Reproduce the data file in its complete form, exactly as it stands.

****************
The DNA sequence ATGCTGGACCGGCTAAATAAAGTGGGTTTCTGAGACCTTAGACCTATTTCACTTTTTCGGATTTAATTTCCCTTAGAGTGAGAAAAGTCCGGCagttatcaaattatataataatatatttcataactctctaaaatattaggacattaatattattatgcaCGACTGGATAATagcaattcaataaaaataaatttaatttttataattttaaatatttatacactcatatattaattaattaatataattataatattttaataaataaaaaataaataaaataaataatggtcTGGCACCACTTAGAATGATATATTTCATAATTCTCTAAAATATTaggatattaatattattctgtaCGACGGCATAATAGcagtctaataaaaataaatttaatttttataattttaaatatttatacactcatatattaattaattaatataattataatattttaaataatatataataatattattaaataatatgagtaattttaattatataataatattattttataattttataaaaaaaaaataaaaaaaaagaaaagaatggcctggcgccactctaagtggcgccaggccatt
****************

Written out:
The DNA sequence ATGCTGGACCGGCTAAATAAAGTGGGTTTCTGAGACCTTAGACCTATTTCACTTTTTCGGATTTAATTTCCCTTAGAGTGAGAAAAGTCCGGCagttatcaaattatataataatatatttcataactctctaaaatattaggacattaatattattatgcaCGACTGGATAATagcaattcaataaaaataaatttaatttttataattttaaatatttatacactcatatattaattaattaatataattataatattttaataaataaaaaataaataaaataaataatggtcTGGCACCACTTAGAATGATATATTTCATAATTCTCTAAAATATTaggatattaatattattctgtaCGACGGCATAATAGcagtctaataaaaataaatttaatttttataattttaaatatttatacactcatatattaattaattaatataattataatattttaaataatatataataatattattaaataatatgagtaattttaattatataataatattattttataattttataaaaaaaaaataaaaaaaaagaaaagaatggcctggcgccactctaagtggcgccaggccatt